Intermarriage was beneficial to both the traders and their companies and to the Aboriginal tribes, but was it beneficial to Aboriginal women? This question is difficult to answer since not many records that provide insight into the view of the women exist. From the viewpoint of the fur traders (of which many more records exist), Aboriginal women in their tribes were treated as beast of burden, expected to perform the most labour-intensive tasks and casually traded between their husbands to perform sexual and domestic favors. According to this viewpoint, becoming a fur trader's wife was a definite step up for Aboriginal women.
Heritage Trails #482 - Women in the Fur Trade:
Retirement and Separation
In the early days of the fur trade the Hudson’s Bay Company made its
workers return home when they retired so they wouldn’t become competition.
Learn of some the provisions that the fur traders set up before they left for
back home and of the separation between the fur traders and their wives.
Although this viewpoint misinterprets and exaggerates certain native customs, it is not wholly invalid; on a material level, the fur-trading life was an easier existence for Aboriginal women. For instance, her life became more sedentary - no longer did she have to pack up camp every few months and relocate.
The heavy hauling, which was often the task of women in native society, was more a male task in fur trade society. Her domestic duties were light in the forts compared to those in Aboriginal camps and, if she was married to a higher ranking official, she might have servants to help her with these. Food and supplies were also more abundant in the forts and thus they did not have to worry as much about starvation. Also, to a certain degree,
fur trade wives were respected and valued for their contributions to the fur trade economy. Especially mixed blood women were seen as the ideal fur trade wife, possessing both knowledge of native methods of survival and the ability to adapt to a European
On the other hand, it was not beneficial for Aboriginal women to intermarry because they lost a degree of power when they became fur traders' wives. In native society, the
Aboriginal woman possessed a great deal of autonomy within her own sphere; her household and the products of her labour were seen as her property - she was free to dispose of them as she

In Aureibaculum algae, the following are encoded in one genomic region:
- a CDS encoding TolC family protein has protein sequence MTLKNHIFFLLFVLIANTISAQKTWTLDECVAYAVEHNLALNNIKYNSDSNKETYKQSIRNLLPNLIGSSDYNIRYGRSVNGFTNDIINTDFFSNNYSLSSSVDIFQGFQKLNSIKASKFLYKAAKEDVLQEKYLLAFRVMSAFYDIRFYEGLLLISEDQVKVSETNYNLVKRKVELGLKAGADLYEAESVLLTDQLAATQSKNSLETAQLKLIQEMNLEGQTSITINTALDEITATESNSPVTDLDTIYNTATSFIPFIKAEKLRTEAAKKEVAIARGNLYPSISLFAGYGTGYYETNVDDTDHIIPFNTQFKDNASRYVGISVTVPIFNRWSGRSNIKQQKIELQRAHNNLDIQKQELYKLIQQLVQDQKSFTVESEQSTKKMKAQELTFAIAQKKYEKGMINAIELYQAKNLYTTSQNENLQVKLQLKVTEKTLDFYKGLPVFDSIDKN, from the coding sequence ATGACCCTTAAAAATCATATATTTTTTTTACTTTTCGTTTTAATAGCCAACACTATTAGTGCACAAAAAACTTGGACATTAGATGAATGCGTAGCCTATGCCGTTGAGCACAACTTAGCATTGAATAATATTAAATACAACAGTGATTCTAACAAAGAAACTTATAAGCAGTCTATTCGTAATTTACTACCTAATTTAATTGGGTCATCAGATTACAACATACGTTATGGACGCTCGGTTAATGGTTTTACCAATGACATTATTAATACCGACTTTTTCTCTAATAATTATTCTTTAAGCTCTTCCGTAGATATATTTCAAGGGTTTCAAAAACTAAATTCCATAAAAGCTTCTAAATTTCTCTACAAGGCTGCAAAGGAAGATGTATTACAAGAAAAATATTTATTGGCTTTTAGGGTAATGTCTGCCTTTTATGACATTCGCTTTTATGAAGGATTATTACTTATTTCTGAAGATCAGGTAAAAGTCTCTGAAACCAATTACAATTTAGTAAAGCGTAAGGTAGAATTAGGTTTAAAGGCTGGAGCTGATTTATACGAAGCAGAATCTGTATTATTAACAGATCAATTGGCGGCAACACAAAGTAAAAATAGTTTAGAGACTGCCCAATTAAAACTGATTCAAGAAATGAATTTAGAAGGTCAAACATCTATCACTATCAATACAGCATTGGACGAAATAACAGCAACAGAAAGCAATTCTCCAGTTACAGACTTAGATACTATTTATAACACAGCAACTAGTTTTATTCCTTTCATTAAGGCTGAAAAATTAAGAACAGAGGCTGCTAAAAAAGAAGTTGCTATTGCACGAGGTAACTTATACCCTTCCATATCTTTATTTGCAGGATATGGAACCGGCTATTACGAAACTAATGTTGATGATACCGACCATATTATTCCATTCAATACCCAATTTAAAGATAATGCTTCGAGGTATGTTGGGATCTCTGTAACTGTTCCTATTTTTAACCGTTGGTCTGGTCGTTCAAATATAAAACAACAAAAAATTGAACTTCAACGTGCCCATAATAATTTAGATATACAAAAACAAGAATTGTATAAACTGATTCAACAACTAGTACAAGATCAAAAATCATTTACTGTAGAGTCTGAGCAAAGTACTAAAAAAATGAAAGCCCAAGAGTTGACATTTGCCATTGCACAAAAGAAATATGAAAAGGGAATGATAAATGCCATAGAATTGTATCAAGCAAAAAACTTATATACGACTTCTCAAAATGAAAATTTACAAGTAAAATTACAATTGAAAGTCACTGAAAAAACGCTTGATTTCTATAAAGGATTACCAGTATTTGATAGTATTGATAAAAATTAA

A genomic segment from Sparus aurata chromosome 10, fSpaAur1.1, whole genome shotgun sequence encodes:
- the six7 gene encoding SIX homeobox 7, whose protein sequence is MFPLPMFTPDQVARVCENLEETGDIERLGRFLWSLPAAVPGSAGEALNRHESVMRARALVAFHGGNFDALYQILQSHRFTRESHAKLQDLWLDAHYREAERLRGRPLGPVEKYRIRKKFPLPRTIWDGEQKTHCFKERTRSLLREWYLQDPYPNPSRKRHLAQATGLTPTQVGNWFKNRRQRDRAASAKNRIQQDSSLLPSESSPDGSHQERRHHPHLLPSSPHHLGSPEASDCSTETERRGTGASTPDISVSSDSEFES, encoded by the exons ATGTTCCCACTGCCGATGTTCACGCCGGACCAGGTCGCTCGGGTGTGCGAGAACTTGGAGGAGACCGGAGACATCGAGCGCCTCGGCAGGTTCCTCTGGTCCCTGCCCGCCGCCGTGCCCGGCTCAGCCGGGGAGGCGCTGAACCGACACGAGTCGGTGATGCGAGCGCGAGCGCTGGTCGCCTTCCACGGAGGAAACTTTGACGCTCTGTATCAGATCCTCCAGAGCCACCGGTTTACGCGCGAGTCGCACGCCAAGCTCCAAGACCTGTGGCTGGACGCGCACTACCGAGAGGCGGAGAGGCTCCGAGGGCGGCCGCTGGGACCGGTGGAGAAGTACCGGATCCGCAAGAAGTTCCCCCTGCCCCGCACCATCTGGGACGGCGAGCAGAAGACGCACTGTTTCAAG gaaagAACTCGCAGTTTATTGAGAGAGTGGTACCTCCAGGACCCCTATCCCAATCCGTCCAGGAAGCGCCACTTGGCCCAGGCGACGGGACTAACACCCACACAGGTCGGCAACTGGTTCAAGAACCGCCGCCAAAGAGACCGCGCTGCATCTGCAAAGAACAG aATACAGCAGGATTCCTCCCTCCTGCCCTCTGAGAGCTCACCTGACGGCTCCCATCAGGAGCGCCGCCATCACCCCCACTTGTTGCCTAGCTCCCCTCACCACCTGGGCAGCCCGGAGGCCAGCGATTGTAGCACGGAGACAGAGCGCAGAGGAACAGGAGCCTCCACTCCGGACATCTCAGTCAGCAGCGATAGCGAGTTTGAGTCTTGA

wished. Also, children, until they became of age, fell under the direct control of their mother. In fur trade society, however, she fell within a social structure that did not include such a degree of autonomy. Patriarchy dictated that, although wives may manage the household and children, husbands were the ultimate authority and all property and children legally belonged to him. Also, when Aboriginal women intermarried they entered a society in which their very existence depended on their male counterpart. If he either died or abandoned his wife, as many fur traders did when they returned home to their mother country, her future could become quite bleak. In some cases, husbands who died or returned home, left their wives in the care of other fur traders;
sometimes the women returned to their tribes. However, if these options were not available a woman could quickly lose all her social standing and family property.
Also, for mixed blood women, it became difficult to return to a tribal lifestyle from which their own lifestyle increasingly differed. In fact,
Historian Sylvia Van Kirk argues that the position of the mixed blood women became particularly vulnerable because in the attempts to assimilate her to
"white" culture she moved away from the "sphere of autonomy and purpose which native women had been able to maintain" and more towards a sphere in which her existence depended on white male protectors. Therefore, for all women of the fur trade, their position became increasingly tenuous in the
19th century as many forces came into play that served to change and dismantle fur trade society.
Nancy. Once Upon a Wedding. Calgary: Bayeux Arts, 2000.
Kirk, Sylvia. Many Tender Ties: Women in Fur Trade Society,
1670-1870. Winnipeg: Watson & Dwyer Publishing, 1980.